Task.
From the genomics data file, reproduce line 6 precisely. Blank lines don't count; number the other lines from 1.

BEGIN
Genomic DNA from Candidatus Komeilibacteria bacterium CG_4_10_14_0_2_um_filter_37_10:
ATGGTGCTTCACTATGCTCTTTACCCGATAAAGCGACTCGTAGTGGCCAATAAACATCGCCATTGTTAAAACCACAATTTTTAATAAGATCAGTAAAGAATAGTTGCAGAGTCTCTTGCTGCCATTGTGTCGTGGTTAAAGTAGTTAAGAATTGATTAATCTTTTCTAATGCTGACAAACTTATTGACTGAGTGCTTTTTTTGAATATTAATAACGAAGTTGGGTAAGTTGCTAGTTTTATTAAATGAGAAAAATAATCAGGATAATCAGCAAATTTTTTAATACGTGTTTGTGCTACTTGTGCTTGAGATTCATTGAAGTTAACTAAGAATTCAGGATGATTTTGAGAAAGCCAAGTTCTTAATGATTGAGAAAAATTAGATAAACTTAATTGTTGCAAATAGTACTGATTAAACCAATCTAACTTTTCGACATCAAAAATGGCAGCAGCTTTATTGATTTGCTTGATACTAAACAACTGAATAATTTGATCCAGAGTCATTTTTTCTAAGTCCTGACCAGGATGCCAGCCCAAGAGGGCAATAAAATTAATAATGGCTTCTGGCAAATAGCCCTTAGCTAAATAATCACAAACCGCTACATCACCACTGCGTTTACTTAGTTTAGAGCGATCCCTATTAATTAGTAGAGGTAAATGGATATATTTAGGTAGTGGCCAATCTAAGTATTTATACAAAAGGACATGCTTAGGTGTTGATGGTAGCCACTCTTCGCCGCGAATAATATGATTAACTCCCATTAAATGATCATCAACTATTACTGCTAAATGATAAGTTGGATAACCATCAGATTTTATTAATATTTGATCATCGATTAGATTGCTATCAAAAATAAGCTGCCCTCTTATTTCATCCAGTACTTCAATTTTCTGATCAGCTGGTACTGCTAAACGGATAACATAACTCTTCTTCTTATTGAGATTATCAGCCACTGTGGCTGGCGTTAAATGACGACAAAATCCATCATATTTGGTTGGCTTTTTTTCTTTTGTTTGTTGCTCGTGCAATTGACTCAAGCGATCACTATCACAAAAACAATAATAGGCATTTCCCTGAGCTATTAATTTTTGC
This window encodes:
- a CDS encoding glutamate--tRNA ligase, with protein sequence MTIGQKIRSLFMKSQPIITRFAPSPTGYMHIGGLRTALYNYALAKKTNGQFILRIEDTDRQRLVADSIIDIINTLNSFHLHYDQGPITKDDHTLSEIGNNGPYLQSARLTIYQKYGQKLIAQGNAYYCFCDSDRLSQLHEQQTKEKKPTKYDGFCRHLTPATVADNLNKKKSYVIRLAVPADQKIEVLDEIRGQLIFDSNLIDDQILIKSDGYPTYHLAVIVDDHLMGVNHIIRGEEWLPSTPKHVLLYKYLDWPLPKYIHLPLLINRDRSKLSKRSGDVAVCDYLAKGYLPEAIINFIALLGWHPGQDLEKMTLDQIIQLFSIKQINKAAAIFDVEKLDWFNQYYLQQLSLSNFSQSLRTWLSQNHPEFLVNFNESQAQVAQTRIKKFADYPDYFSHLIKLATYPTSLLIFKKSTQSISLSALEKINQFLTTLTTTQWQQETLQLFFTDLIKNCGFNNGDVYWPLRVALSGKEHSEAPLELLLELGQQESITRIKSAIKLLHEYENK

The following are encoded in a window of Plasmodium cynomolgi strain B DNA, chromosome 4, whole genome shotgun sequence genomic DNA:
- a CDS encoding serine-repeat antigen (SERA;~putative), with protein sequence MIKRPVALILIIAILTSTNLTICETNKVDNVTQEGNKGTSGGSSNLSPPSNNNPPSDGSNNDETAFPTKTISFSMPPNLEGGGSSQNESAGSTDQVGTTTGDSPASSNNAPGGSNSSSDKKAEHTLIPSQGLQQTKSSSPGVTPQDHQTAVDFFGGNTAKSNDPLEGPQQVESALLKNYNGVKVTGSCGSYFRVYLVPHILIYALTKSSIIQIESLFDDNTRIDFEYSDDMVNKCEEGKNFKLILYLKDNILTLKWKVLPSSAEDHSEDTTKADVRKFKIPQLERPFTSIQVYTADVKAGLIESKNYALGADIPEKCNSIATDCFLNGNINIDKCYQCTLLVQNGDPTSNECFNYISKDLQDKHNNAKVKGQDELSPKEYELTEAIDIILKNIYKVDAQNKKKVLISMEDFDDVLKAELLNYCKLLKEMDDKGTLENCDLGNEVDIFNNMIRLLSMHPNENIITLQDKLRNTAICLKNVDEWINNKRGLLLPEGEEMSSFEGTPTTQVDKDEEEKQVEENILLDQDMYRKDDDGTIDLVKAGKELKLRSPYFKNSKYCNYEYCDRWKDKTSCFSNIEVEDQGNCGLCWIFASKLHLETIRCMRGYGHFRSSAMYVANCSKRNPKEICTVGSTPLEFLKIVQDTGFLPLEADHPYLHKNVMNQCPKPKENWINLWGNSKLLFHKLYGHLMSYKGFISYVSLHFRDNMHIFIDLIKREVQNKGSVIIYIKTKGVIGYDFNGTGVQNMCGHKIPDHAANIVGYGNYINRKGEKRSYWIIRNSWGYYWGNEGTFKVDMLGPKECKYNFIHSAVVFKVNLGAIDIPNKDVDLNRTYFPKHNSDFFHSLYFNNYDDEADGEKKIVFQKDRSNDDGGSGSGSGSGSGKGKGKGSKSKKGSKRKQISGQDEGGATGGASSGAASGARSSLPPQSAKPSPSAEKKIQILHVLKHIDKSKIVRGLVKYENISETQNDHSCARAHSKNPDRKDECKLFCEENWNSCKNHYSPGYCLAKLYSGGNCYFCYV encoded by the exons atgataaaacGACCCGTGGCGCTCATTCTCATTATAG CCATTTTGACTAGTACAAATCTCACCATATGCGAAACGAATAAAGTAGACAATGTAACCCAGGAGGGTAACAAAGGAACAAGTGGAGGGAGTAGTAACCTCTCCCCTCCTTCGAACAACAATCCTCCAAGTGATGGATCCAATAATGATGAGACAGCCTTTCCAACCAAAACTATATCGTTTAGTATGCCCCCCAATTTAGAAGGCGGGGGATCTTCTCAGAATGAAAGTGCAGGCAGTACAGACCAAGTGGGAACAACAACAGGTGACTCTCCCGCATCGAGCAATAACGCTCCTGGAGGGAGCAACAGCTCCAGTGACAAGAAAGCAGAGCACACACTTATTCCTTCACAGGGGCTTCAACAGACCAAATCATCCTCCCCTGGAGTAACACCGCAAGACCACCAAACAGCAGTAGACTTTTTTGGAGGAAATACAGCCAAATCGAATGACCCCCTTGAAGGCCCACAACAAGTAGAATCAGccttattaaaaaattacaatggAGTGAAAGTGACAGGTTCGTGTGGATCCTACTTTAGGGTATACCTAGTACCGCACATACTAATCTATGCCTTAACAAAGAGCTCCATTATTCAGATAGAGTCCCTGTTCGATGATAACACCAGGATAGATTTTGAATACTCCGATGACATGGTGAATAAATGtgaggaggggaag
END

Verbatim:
- a CDS encoding serine-repeat antigen (SERA;~putative), with protein sequence MIKRPVALILIIAILTSTNLTICETNKVDNVTQEGNKGTSGGSSNLSPPSNNNPPSDGSNNDETAFPTKTISFSMPPNLEGGGSSQNESAGSTDQVGTTTGDSPASSNNAPGGSNSSSDKKAEHTLIPSQGLQQTKSSSPGVTPQDHQTAVDFFGGNTAKSNDPLEGPQQVESALLKNYNGVKVTGSCGSYFRVYLVPHILIYALTKSSIIQIESLFDDNTRIDFEYSDDMVNKCEEGKNFKLILYLKDNILTLKWKVLPSSAEDHSEDTTKADVRKFKIPQLERPFTSIQVYTADVKAGLIESKNYALGADIPEKCNSIATDCFLNGNINIDKCYQCTLLVQNGDPTSNECFNYISKDLQDKHNNAKVKGQDELSPKEYELTEAIDIILKNIYKVDAQNKKKVLISMEDFDDVLKAELLNYCKLLKEMDDKGTLENCDLGNEVDIFNNMIRLLSMHPNENIITLQDKLRNTAICLKNVDEWINNKRGLLLPEGEEMSSFEGTPTTQVDKDEEEKQVEENILLDQDMYRKDDDGTIDLVKAGKELKLRSPYFKNSKYCNYEYCDRWKDKTSCFSNIEVEDQGNCGLCWIFASKLHLETIRCMRGYGHFRSSAMYVANCSKRNPKEICTVGSTPLEFLKIVQDTGFLPLEADHPYLHKNVMNQCPKPKENWINLWGNSKLLFHKLYGHLMSYKGFISYVSLHFRDNMHIFIDLIKREVQNKGSVIIYIKTKGVIGYDFNGTGVQNMCGHKIPDHAANIVGYGNYINRKGEKRSYWIIRNSWGYYWGNEGTFKVDMLGPKECKYNFIHSAVVFKVNLGAIDIPNKDVDLNRTYFPKHNSDFFHSLYFNNYDDEADGEKKIVFQKDRSNDDGGSGSGSGSGSGKGKGKGSKSKKGSKRKQISGQDEGGATGGASSGAASGARSSLPPQSAKPSPSAEKKIQILHVLKHIDKSKIVRGLVKYENISETQNDHSCARAHSKNPDRKDECKLFCEENWNSCKNHYSPGYCLAKLYSGGNCYFCYV encoded by the exons atgataaaacGACCCGTGGCGCTCATTCTCATTATAG CCATTTTGACTAGTACAAATCTCACCATATGCGAAACGAATAAAGTAGACAATGTAACCCAGGAGGGTAACAAAGGAACAAGTGGAGGGAGTAGTAACCTCTCCCCTCCTTCGAACAACAATCCTCCAAGTGATGGATCCAATAATGATGAGACAGCCTTTCCAACCAAAACTATATCGTTTAGTATGCCCCCCAATTTAGAAGGCGGGGGATCTTCTCAGAATGAAAGTGCAGGCAGTACAGACCAAGTGGGAACAACAACAGGTGACTCTCCCGCATCGAGCAATAACGCTCCTGGAGGGAGCAACAGCTCCAGTGACAAGAAAGCAGAGCACACACTTATTCCTTCACAGGGGCTTCAACAGACCAAATCATCCTCCCCTGGAGTAACACCGCAAGACCACCAAACAGCAGTAGACTTTTTTGGAGGAAATACAGCCAAATCGAATGACCCCCTTGAAGGCCCACAACAAGTAGAATCAGccttattaaaaaattacaatggAGTGAAAGTGACAGGTTCGTGTGGATCCTACTTTAGGGTATACCTAGTACCGCACATACTAATCTATGCCTTAACAAAGAGCTCCATTATTCAGATAGAGTCCCTGTTCGATGATAACACCAGGATAGATTTTGAATACTCCGATGACATGGTGAATAAATGtgaggaggggaag